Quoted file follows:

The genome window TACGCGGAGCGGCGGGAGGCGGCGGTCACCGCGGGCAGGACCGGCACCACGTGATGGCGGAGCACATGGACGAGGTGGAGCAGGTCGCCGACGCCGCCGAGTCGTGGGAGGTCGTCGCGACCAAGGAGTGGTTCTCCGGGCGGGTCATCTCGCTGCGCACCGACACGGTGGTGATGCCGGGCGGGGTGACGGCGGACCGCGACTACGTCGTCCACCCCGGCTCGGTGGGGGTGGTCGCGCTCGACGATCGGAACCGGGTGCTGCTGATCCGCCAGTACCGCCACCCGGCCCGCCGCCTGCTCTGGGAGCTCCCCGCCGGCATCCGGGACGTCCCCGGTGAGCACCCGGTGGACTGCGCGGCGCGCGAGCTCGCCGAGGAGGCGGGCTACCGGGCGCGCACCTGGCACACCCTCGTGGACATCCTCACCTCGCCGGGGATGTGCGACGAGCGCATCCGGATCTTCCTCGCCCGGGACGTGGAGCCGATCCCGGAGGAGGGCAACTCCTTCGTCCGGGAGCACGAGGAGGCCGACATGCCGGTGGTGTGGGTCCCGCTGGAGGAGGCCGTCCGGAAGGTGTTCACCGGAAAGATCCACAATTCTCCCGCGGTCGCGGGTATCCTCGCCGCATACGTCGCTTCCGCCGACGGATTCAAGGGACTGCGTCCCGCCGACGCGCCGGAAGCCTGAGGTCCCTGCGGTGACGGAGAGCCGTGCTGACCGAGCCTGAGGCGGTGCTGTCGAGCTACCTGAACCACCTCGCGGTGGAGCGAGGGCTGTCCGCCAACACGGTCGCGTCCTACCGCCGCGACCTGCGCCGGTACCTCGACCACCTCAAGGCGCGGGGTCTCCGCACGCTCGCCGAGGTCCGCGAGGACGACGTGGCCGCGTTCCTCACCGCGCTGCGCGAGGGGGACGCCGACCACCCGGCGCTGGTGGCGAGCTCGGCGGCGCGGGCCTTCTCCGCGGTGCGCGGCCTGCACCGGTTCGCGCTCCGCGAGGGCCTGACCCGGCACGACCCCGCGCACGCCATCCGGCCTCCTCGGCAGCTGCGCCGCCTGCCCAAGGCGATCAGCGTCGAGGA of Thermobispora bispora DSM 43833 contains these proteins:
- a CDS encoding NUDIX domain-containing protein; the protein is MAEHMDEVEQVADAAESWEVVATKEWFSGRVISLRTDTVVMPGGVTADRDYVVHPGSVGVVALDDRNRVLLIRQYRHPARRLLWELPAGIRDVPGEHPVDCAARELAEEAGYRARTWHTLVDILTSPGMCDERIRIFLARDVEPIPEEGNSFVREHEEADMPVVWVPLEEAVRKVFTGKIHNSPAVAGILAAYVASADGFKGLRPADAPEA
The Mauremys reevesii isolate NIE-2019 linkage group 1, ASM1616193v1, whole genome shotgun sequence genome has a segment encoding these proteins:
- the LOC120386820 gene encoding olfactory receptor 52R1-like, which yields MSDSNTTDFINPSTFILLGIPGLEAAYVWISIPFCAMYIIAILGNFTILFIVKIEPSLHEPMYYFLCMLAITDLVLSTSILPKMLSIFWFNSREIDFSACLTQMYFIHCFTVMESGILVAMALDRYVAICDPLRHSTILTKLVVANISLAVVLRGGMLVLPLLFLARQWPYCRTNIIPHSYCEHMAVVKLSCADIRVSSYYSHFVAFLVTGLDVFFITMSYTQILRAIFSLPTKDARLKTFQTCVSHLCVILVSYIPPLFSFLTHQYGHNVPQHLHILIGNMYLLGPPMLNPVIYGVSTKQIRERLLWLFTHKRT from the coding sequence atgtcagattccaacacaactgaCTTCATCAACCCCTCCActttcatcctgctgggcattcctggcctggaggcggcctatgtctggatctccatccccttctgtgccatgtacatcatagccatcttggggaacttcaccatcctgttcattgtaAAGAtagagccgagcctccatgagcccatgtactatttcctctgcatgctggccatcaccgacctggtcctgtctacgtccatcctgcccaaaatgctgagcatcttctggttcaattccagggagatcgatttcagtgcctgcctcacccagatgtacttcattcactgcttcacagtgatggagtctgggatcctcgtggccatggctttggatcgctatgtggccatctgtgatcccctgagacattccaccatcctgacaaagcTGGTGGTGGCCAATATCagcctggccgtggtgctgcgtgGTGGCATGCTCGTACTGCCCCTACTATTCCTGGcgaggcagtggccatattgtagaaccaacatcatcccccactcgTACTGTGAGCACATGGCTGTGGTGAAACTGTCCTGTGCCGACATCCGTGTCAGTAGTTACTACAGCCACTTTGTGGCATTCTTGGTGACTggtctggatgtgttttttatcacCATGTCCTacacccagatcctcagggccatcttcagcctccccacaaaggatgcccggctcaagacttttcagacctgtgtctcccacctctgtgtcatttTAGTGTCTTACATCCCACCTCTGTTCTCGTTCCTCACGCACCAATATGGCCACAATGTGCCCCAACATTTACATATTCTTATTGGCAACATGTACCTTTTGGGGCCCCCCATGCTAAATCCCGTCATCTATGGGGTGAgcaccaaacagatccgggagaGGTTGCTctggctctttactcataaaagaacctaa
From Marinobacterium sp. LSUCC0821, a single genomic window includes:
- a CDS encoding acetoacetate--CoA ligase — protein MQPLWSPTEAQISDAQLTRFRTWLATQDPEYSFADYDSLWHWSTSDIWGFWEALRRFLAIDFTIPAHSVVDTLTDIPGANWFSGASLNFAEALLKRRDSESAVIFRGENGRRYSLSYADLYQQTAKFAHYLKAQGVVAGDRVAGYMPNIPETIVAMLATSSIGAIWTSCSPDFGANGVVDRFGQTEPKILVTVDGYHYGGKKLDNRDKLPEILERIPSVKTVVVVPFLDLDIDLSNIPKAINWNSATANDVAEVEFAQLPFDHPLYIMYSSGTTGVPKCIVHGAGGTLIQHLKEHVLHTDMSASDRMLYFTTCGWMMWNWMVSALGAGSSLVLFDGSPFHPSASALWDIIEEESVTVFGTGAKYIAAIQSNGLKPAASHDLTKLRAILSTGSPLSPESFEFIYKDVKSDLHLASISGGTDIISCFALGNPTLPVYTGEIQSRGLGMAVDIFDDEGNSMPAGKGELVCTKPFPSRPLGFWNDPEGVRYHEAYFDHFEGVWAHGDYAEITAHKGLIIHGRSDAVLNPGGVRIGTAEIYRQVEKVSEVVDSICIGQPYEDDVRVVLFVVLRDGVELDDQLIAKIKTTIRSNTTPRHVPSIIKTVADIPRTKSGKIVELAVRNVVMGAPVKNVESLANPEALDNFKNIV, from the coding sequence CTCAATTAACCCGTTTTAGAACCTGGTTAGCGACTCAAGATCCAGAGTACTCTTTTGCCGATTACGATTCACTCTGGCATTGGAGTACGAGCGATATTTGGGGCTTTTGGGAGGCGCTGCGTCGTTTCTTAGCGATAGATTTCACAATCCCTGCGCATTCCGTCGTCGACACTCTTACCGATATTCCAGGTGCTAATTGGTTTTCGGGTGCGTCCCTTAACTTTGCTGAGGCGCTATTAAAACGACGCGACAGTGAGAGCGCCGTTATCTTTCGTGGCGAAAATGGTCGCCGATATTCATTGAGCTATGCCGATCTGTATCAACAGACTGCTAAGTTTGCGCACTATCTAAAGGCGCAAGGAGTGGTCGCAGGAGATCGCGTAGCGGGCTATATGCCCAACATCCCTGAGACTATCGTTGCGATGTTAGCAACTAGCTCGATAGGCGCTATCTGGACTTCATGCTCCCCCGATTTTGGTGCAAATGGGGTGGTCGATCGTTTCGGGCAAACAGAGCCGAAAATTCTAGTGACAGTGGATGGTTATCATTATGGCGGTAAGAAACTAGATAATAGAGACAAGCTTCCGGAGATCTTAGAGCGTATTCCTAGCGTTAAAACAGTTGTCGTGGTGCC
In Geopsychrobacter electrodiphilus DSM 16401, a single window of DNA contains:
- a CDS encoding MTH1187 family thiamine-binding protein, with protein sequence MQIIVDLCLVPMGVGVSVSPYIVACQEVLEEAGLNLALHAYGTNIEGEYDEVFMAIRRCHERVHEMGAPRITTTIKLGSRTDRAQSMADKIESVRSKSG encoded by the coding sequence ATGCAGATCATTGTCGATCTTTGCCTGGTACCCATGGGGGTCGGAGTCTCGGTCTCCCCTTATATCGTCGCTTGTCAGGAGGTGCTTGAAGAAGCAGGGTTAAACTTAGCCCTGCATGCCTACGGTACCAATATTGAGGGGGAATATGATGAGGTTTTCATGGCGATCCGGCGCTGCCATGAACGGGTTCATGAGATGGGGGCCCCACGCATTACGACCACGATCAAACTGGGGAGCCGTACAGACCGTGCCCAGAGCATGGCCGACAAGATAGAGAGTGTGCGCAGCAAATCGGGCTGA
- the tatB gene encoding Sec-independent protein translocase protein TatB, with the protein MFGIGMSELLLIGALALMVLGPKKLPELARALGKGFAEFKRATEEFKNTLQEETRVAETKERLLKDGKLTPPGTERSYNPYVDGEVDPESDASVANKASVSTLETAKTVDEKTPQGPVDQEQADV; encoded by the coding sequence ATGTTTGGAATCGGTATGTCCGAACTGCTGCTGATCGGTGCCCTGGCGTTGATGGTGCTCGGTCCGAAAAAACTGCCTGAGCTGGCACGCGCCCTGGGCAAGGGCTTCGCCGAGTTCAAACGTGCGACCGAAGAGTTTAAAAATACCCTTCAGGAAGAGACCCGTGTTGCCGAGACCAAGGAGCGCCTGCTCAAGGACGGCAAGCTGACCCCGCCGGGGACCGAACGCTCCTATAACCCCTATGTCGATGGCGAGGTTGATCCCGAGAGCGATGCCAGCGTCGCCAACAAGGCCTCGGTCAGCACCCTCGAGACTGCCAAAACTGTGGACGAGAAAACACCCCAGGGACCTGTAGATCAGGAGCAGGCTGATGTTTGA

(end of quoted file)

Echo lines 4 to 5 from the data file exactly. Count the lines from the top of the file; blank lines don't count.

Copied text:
- the LOC120386820 gene encoding olfactory receptor 52R1-like, which yields MSDSNTTDFINPSTFILLGIPGLEAAYVWISIPFCAMYIIAILGNFTILFIVKIEPSLHEPMYYFLCMLAITDLVLSTSILPKMLSIFWFNSREIDFSACLTQMYFIHCFTVMESGILVAMALDRYVAICDPLRHSTILTKLVVANISLAVVLRGGMLVLPLLFLARQWPYCRTNIIPHSYCEHMAVVKLSCADIRVSSYYSHFVAFLVTGLDVFFITMSYTQILRAIFSLPTKDARLKTFQTCVSHLCVILVSYIPPLFSFLTHQYGHNVPQHLHILIGNMYLLGPPMLNPVIYGVSTKQIRERLLWLFTHKRT from the coding sequence atgtcagattccaacacaactgaCTTCATCAACCCCTCCActttcatcctgctgggcattcctggcctggaggcggcctatgtctggatctccatccccttctgtgccatgtacatcatagccatcttggggaacttcaccatcctgttcattgtaAAGAtagagccgagcctccatgagcccatgtactatttcctctgcatgctggccatcaccgacctggtcctgtctacgtccatcctgcccaaaatgctgagcatcttctggttcaattccagggagatcgatttcagtgcctgcctcacccagatgtacttcattcactgcttcacagtgatggagtctgggatcctcgtggccatggctttggatcgctatgtggccatctgtgatcccctgagacattccaccatcctgacaaagcTGGTGGTGGCCAATATCagcctggccgtggtgctgcgtgGTGGCATGCTCGTACTGCCCCTACTATTCCTGGcgaggcagtggccatattgtagaaccaacatcatcccccactcgTACTGTGAGCACATGGCTGTGGTGAAACTGTCCTGTGCCGACATCCGTGTCAGTAGTTACTACAGCCACTTTGTGGCATTCTTGGTGACTggtctggatgtgttttttatcacCATGTCCTacacccagatcctcagggccatcttcagcctccccacaaaggatgcccggctcaagacttttcagacctgtgtctcccacctctgtgtcatttTAGTGTCTTACATCCCACCTCTGTTCTCGTTCCTCACGCACCAATATGGCCACAATGTGCCCCAACATTTACATATTCTTATTGGCAACATGTACCTTTTGGGGCCCCCCATGCTAAATCCCGTCATCTATGGGGTGAgcaccaaacagatccgggagaGGTTGCTctggctctttactcataaaagaacctaa
From Marinobacterium sp. LSUCC0821, a single genomic window includes: